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Funding For All

John Ruffin thinks the National Institutes of Health's 20-year effort to ensure that affirmative action goals are carried out through minority research and training programs must have been a benefit to society. But he can't really say that for sure--because he just doesn't know. No one is keeping track. And in order to find out just how effective NIH is in moving and keeping minorities in research careers, Ruffin is heading a multiyear effort to evaluate the various programs aimed at minorities

Renee Twombly
John Ruffin thinks the National Institutes of Health's 20-year effort to ensure that affirmative action goals are carried out through minority research and training programs must have been a benefit to society. But he can't really say that for sure--because he just doesn't know. No one is keeping track. And in order to find out just how effective NIH is in moving and keeping minorities in research careers, Ruffin is heading a multiyear effort to evaluate the various programs aimed at minorities and recommend a future course of action.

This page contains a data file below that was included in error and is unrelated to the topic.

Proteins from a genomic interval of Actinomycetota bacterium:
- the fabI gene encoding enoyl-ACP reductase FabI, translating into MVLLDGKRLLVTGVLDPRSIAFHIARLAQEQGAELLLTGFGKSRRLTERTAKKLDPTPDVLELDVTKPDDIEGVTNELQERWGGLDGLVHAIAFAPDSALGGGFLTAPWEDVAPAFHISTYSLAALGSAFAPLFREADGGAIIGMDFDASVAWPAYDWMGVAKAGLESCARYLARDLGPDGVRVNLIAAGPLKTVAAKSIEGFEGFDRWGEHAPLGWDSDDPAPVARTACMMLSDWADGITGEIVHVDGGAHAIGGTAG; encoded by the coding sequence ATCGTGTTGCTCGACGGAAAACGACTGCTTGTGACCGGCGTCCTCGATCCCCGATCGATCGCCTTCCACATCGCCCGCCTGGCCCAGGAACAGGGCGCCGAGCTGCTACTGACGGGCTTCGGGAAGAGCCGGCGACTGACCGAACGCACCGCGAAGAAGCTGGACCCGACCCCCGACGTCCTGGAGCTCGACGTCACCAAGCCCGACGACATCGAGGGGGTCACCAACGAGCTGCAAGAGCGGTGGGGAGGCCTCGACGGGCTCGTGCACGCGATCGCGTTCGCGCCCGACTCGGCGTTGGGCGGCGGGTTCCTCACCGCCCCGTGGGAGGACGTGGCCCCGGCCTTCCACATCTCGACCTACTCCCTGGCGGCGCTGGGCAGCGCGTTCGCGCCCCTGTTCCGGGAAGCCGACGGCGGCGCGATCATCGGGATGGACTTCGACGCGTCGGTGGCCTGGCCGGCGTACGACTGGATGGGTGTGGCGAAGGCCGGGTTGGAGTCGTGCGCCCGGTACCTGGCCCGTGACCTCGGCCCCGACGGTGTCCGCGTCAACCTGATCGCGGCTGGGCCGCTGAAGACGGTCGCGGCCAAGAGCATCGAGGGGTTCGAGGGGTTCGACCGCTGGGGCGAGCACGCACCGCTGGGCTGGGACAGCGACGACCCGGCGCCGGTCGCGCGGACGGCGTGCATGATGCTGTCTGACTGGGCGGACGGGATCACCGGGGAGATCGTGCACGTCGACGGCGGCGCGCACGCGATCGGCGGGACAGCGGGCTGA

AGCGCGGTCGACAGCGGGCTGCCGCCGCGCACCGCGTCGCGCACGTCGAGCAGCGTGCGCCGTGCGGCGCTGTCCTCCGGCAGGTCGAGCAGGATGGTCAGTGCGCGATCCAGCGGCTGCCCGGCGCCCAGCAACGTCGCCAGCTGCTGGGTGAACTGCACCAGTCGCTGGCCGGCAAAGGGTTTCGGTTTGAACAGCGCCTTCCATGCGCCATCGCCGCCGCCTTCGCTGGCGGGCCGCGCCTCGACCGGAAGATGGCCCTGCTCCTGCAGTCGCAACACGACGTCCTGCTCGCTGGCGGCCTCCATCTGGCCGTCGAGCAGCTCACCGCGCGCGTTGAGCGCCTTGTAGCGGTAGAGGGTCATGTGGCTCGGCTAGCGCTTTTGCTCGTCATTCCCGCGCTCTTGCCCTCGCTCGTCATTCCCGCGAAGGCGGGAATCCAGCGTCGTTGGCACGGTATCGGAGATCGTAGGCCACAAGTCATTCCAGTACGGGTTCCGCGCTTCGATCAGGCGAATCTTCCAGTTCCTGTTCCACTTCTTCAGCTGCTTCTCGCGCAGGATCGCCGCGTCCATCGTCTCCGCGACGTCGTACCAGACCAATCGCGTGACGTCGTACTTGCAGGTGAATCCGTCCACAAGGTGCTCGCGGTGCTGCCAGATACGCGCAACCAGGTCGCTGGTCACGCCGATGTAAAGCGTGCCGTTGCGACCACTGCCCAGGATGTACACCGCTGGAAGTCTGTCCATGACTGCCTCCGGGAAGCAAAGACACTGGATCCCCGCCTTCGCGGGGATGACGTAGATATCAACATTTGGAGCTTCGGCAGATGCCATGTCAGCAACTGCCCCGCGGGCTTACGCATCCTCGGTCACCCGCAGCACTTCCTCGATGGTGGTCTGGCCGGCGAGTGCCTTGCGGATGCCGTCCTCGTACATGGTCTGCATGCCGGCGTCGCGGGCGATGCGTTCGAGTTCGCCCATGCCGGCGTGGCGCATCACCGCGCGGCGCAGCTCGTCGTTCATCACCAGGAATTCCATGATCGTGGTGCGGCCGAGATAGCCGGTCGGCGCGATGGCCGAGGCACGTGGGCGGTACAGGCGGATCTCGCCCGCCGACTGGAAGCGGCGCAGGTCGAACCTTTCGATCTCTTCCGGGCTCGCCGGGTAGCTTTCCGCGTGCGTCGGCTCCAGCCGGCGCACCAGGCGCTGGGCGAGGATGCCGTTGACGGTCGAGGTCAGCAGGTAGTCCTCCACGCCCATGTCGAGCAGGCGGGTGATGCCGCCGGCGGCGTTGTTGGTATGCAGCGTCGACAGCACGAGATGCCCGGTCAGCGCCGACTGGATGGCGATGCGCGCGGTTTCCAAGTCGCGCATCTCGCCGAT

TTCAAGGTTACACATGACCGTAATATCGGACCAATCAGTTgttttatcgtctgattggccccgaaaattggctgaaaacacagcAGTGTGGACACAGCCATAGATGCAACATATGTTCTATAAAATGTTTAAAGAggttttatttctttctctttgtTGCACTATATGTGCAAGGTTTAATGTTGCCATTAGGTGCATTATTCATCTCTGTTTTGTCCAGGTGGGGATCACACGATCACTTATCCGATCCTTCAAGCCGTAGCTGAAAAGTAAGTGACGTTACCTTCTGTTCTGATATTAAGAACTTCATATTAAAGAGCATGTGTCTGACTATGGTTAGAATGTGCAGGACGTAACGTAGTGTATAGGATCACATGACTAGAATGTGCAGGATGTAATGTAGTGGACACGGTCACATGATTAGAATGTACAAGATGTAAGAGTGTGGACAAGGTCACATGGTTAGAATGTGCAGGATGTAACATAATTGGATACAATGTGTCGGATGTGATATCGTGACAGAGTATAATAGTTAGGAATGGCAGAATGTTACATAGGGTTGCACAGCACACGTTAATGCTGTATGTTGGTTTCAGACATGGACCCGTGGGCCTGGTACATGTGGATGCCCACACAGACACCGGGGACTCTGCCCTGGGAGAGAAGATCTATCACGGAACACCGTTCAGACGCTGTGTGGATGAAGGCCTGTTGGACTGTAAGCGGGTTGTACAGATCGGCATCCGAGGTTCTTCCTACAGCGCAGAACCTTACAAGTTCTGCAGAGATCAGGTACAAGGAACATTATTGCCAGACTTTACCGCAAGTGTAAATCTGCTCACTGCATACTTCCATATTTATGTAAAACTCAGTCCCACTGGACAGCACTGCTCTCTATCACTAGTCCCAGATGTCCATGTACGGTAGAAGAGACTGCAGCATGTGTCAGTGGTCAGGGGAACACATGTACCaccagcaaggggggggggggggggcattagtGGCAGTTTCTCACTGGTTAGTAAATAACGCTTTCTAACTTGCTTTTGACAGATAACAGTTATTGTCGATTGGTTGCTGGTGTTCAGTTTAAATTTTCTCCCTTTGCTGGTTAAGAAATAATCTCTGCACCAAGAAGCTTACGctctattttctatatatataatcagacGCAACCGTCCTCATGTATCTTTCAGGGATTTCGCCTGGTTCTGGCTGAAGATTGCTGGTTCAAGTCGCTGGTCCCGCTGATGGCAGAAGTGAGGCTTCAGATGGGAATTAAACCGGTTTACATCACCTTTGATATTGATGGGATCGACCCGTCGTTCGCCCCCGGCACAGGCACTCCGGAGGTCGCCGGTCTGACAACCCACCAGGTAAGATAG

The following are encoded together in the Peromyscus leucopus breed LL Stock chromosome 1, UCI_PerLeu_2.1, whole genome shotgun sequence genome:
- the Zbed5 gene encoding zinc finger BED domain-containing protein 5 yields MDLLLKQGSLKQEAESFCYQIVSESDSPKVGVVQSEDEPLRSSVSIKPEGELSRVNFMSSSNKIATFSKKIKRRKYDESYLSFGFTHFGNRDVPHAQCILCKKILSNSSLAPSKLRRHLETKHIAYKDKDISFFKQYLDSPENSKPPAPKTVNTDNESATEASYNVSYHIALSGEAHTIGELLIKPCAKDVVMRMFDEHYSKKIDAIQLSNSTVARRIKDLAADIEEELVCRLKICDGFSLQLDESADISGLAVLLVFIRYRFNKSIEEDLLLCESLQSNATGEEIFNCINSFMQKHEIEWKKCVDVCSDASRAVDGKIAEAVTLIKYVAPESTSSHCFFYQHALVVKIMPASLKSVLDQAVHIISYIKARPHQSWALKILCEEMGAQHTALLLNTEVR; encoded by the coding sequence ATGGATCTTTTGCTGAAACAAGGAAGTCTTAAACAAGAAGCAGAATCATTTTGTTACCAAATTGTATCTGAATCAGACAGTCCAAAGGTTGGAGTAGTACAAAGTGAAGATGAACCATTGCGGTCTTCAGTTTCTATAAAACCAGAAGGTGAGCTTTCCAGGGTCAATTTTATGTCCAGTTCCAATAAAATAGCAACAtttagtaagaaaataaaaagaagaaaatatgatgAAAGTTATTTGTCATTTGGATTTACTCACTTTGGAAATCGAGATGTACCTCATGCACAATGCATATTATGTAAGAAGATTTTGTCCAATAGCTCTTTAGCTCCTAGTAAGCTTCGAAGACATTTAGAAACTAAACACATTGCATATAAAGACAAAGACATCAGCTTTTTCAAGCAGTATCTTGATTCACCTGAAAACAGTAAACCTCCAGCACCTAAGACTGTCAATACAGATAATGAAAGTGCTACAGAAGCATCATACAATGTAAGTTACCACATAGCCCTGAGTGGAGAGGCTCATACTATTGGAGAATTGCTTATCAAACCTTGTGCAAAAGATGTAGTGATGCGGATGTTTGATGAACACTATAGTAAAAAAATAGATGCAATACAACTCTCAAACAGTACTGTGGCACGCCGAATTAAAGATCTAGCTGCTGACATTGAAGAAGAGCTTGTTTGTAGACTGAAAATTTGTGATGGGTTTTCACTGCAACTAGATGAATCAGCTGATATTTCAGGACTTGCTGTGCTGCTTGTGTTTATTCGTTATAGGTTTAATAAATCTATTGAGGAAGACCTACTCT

"There has never been a serious assessment of these programs, so all we have ever been able to do is speak anecdotally about their value," says Ruffin, associate director for research on minority health, in the Office of the NIH Director. "Once we figure out what we have got, and how effective it is, we may adjust, modify, or eliminate. The...

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